June 14th, 2013
05:31 PM ET
While audiences this weekend are sure to marvel at the action sequences of "Man of Steel," it's Hans Zimmer's music that will be the unseen star of the show.
Arguably one of the greatest composers in cinema, Zimmer is the Oscar-winning mind behind classics such as "The Lion King," "Gladiator" and "Driving Miss Daisy." He was the latest guest for CNN Radio Music Notes, where he opened about his making the music for "Man of Steel," his writing process and some of his fondest memories along the way. Here are a few quick bites from Zimmer's chat with CNN Radio.
CNN: How did you settle on a musical theme for "Man of Steel?"
Zimmer: The clue, the hook for me, the way in was isn't it about time we just put our cynicism aside a little bit and just celebrated honest people – folks, farmers, people that leave their doors unlocked in the Midwest, people who don't make the news. This idea of where do you belong, who do you listen to, and ultimately this sort of quest which I think all of us in one way or another have – how do you become more human?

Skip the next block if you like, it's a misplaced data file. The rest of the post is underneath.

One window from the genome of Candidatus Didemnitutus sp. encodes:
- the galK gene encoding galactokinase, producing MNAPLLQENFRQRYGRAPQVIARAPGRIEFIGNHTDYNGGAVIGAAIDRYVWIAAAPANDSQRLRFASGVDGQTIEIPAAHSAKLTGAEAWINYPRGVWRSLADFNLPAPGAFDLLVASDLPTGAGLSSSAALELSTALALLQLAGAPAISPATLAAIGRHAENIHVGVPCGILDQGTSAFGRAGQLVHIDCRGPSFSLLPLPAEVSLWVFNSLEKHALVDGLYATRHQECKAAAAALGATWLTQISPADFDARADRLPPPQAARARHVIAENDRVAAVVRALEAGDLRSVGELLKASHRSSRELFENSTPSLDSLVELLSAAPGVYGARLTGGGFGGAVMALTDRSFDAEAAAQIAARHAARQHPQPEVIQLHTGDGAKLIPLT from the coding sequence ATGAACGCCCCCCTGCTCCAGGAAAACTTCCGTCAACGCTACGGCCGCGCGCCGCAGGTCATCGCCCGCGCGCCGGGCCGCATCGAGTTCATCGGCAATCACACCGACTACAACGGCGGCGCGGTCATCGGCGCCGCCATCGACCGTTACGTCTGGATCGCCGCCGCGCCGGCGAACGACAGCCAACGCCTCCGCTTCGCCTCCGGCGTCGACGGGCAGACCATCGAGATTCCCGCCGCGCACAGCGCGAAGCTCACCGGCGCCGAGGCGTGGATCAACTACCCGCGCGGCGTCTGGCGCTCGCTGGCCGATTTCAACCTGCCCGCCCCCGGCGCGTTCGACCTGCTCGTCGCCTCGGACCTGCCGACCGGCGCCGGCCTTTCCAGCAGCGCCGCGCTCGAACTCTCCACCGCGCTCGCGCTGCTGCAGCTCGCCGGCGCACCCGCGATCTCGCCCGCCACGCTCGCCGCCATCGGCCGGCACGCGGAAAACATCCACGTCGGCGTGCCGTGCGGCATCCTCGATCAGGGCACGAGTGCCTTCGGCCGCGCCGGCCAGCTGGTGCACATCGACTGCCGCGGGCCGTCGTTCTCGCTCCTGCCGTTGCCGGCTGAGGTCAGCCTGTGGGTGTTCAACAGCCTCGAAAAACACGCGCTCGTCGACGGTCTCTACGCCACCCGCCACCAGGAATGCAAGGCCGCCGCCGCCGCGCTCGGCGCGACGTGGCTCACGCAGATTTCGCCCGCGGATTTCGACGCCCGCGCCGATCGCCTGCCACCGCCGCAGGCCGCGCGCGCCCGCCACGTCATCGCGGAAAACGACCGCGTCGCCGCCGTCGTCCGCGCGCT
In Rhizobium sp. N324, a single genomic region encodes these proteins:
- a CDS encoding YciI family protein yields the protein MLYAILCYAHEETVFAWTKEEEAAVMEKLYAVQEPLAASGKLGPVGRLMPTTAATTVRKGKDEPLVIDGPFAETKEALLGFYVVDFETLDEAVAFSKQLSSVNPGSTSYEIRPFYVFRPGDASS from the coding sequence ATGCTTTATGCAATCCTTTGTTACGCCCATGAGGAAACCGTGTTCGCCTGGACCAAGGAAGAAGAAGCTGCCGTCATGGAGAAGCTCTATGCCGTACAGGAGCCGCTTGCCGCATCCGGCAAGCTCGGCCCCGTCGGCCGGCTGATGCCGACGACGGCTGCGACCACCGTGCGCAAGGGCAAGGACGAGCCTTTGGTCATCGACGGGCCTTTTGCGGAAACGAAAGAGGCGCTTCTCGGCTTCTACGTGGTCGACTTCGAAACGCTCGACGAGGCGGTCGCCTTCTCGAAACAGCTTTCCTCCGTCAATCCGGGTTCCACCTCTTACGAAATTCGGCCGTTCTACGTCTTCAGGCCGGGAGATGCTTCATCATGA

CNN: Despite your success, you say there's a process you always have to fight your way through when starting a new movie?
Zimmer: The blinding fear of the blank page. There was a lot of procrastination and re-evaluating one's self worth and all that ... each one gets harder. Every new movie you're being asked to re-invent yourself.
CNN: What makes memorable movie music?
Zimmer: Ultimately, I think it's the story. I try to not to objectify the music so where it sort of sits on top of the movie. I try to have it come out of the screen, I try to create a sonic world that the characters can inhabit and I slither into the sound design area more often than not.
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